Watson will ring in with answers as fast as a human can. Courtesy Jeopardy; “WATSON”: iStock

In 1950, Alan Turing, the father of computer science, proposed a test for machine intelligence: Ask a human and a computer a question, and see if another person could discern the digital answer from the biological one. Now IBM engineers have devised a tougher task for Watson, their latest supercomputer: Jeopardy.

Next year Watson will match wits with flesh-and-blood contestants, among them perhaps 74-time champ Ken Jennings, without human help or an Internet connection. Victory will take mental agility greater than that of IBM chess champ Deep Blue, which could form strategy but not on-the-fly analysis. Watson evolved out of IBM’s DeepQA research on natural-language processing, a means of digitally parsing the information in human communication. “Jeopardy is a great way to hone this technology,” says David Ferrucci, the project leader on DeepQA.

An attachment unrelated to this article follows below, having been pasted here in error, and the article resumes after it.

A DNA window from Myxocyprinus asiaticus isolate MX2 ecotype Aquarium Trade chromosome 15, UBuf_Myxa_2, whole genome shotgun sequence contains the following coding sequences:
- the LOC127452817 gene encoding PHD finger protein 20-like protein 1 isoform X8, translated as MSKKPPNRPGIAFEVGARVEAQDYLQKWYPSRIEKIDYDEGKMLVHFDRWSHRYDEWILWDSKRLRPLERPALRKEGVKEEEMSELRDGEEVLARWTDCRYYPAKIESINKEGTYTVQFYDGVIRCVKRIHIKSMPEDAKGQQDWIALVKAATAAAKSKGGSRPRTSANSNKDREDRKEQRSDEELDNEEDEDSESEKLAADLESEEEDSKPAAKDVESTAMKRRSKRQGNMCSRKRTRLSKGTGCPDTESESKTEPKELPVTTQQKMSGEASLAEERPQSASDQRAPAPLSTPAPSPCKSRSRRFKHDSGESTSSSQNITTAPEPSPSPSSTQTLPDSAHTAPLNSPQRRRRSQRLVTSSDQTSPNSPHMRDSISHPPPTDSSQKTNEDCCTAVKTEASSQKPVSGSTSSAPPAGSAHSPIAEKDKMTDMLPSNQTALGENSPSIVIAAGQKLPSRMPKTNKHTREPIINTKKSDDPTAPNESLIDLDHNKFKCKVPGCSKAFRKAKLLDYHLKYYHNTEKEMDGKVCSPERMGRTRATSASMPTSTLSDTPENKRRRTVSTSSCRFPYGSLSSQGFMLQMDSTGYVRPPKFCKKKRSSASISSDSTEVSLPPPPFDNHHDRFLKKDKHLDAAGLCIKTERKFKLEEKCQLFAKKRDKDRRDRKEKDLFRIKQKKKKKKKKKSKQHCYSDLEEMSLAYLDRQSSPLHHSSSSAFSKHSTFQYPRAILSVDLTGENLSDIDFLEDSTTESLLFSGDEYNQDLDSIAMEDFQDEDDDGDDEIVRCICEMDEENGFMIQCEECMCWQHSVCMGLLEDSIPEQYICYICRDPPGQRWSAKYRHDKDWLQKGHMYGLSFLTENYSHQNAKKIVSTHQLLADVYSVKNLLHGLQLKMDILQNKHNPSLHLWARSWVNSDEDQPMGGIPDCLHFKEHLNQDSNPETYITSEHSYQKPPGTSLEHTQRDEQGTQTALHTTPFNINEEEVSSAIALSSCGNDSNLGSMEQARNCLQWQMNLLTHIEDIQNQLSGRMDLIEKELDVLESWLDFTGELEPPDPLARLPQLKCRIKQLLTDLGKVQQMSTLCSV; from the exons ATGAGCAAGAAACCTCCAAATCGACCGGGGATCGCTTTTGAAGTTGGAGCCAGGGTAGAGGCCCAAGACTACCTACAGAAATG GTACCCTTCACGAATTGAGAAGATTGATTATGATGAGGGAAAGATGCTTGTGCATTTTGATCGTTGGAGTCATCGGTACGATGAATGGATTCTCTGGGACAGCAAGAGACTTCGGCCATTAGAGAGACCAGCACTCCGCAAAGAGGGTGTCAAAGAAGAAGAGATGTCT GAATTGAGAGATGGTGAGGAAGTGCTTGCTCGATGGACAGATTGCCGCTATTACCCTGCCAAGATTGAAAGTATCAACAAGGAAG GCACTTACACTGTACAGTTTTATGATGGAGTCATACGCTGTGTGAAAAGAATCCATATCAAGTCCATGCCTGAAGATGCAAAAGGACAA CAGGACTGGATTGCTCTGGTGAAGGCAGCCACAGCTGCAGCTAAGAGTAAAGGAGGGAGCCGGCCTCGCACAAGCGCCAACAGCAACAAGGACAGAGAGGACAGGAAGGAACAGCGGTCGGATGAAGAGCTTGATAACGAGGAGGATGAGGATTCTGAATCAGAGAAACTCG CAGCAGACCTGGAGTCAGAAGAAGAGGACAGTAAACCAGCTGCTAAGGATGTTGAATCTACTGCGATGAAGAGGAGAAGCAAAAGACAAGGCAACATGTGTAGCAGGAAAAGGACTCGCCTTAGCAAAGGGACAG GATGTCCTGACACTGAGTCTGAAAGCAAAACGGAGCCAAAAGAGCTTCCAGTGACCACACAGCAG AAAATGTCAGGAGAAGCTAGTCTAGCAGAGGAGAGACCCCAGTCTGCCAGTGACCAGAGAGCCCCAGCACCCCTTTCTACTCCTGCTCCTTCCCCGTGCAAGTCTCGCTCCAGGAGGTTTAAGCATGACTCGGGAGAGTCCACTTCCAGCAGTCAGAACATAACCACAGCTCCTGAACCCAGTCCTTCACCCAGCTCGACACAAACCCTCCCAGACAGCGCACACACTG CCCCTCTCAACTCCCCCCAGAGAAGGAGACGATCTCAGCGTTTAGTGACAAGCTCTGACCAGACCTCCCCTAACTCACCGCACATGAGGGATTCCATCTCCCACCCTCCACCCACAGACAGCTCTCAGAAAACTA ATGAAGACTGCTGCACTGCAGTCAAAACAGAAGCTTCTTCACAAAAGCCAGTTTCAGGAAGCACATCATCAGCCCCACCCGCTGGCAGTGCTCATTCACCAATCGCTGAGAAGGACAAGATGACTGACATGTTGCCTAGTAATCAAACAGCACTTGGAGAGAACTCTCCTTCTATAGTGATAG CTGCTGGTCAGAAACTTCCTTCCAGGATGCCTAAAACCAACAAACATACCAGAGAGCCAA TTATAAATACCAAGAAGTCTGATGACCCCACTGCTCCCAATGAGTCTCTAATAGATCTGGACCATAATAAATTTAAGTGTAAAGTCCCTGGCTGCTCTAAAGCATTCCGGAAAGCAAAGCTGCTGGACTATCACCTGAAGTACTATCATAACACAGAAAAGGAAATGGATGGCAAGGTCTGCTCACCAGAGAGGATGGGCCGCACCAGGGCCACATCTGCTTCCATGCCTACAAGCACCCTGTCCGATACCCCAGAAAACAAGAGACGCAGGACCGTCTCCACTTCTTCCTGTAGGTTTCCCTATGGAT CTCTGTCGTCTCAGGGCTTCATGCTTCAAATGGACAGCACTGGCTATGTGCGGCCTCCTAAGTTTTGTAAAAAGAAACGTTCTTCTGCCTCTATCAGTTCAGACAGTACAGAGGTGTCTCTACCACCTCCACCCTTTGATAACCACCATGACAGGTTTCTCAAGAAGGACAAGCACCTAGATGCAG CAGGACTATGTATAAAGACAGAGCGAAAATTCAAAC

Brain Box

An IBM Blue Gene computer will run Watson’s programming.

Running on petaflops of parallel processing power, the computer’s software will interpret the meaning of host Alex Trebek’s pun-riddled clues, rather than just look up keywords. It will then analyze its database, including scanned textbooks, for the most likely answers. It will rank its confidence, decide whether to buzz in, answer in a robot voice, and even be able to offer supporting evidence. The fridge-size machine will do all this in seconds, matching—and possibly besting—the speed of the human brain.

Ferrucci envisions using Watson as a diagnostic tool for tech support and health care, or anything else that involves complex questions, such as science labs, where problems are often Jeopardy-like. ” ‘This chemical can react with potassium bicarbonate and…’ ” Ferrucci trails off, awaiting the day when Watson chimes in with the answer.